see the thing about love is that you can't compartmentalize it, quantify it or qualify it. But humans have this need to make everything mathematical in order to believe in it. "You know love when you could never imagine you life without that person"; that's what I was told about marriage by my god mother, and I believe her. But society has such a limited view of love. It says love is when two people have a mutually intense affection for each-other. If it's not mutual then it is called obsession. But that is bull shit. That is like saying 2 + 2 only equals 4 if both of the twos want to be added. If love triumphs over all then how can the absence of love on one person's part totally discount the other individual's love?!? Obsession is feeling that you can't imagine your life with out someone while at the same time being forced to live without that person. It is the most painful emotion to feel, it fills you with loneliness, longing, eternal frustration. Obsession is seen in this negative light, that it is illogical, that there is no basis for feeling such emotions. But is love not just as illogical? When two people are in love all logic goes out the door. Love will make them run off together at any expense. Obsession will make you try and win the object of you affection at any expense. Love and obsession are one in the same, and that is why they both will make a person crazy.
My experience of love and what has been labeled obsessive love have been identical. The only difference being that my "obsessive love" was not returned. I'm told it's obsessive because my love is not wanted, and because I can not love a person whom a barely know. On the other hand when I've found instant mutual obsession for a person, I've been congratulated for experiencing "love at first sight". How can one be revered so highly while the other be discouraged as an illness to get over? How can one make a person so proud, while a person is made to feel guilty about the other?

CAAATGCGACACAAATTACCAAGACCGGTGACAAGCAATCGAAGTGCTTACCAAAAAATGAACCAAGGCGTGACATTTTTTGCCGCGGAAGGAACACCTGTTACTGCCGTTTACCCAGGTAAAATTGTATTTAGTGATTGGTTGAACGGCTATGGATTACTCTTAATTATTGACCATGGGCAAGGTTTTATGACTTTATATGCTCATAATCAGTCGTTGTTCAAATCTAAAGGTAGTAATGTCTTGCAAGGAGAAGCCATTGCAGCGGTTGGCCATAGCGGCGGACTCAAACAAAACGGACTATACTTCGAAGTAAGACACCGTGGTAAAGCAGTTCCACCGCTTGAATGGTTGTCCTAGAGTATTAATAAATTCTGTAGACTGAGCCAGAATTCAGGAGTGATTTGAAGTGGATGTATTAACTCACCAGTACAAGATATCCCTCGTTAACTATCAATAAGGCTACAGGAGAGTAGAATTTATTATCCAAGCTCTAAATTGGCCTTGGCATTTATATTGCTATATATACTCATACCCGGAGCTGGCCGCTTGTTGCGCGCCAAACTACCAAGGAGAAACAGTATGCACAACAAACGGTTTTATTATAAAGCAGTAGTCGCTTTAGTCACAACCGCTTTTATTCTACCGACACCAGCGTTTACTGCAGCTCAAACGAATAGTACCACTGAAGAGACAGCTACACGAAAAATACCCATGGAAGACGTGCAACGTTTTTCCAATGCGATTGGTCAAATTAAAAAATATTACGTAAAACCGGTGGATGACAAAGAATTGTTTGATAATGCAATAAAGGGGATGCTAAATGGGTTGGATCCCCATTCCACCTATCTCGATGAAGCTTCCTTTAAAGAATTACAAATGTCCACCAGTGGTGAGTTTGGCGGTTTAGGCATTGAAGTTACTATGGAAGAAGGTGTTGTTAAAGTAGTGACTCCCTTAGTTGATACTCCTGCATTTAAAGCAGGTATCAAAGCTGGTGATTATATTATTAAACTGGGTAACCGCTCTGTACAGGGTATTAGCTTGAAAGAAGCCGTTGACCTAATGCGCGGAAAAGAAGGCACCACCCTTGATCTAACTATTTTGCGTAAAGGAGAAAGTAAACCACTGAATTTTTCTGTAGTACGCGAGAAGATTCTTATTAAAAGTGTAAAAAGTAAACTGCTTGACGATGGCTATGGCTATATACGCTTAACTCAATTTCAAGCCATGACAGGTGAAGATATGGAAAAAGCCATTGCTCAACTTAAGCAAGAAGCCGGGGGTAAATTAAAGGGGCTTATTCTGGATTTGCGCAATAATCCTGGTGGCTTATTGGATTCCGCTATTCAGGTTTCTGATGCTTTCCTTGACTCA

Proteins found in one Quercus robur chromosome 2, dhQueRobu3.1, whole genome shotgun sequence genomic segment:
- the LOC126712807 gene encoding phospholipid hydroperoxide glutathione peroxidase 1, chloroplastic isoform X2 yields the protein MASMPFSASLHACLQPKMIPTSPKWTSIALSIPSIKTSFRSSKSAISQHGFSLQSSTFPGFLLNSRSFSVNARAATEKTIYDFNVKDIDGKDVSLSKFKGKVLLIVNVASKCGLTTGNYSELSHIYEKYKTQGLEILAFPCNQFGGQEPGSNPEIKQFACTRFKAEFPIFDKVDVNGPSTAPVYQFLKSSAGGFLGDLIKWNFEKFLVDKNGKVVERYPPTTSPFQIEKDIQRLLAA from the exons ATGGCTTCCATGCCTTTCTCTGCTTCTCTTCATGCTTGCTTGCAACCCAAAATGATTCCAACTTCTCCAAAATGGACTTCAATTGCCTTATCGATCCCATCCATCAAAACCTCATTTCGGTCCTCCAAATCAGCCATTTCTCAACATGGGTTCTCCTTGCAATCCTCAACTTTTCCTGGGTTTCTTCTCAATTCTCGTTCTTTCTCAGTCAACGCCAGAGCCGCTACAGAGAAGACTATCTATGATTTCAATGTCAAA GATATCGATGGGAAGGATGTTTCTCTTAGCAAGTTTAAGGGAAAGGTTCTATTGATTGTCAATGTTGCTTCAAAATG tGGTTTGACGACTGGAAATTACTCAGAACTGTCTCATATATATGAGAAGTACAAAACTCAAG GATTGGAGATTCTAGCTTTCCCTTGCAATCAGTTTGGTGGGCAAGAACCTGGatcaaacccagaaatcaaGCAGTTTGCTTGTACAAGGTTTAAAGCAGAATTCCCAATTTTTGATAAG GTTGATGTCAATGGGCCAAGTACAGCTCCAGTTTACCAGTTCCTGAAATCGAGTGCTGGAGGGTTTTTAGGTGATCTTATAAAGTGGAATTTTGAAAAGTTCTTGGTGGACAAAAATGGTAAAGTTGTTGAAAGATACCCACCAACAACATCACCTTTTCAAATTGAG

For one year I took medication in order to experience my emotions "properly". What I experienced was having dull inklings that I may like or dislike something. I lost passion. Though I still felt love for people I was not supposed to love, the volume was turned down, and so I acted "appropriately". This was an act in part for the benefit of those around me; I hoped to make people more comfortable with me. In part I sought "help" because I could not stand the pain of rejection any longer. And while I was in therapy I worked through the other things that made me uncomfortable. At first I thought that this medication was helping because it dulled my anxiety; but after facing what made me so anxious I stopped taking the "medication". What is left now that drugs are out of my system is pure love with no fear. And though my affections for people may not always be returned, I no longer need them to with such vehemence. I can see the wonderful qualities of people and accept that they are not ready and may never be ready to return this adoration.
People are lonely. If there is one thing I learned while working in the church it's that there are many lonely people. "All the lonely people; where do they all come from?" But the problem is not that we are unloved it is that we have such a limited understanding of love. And we discount the purest love, the one that stands even unreturned.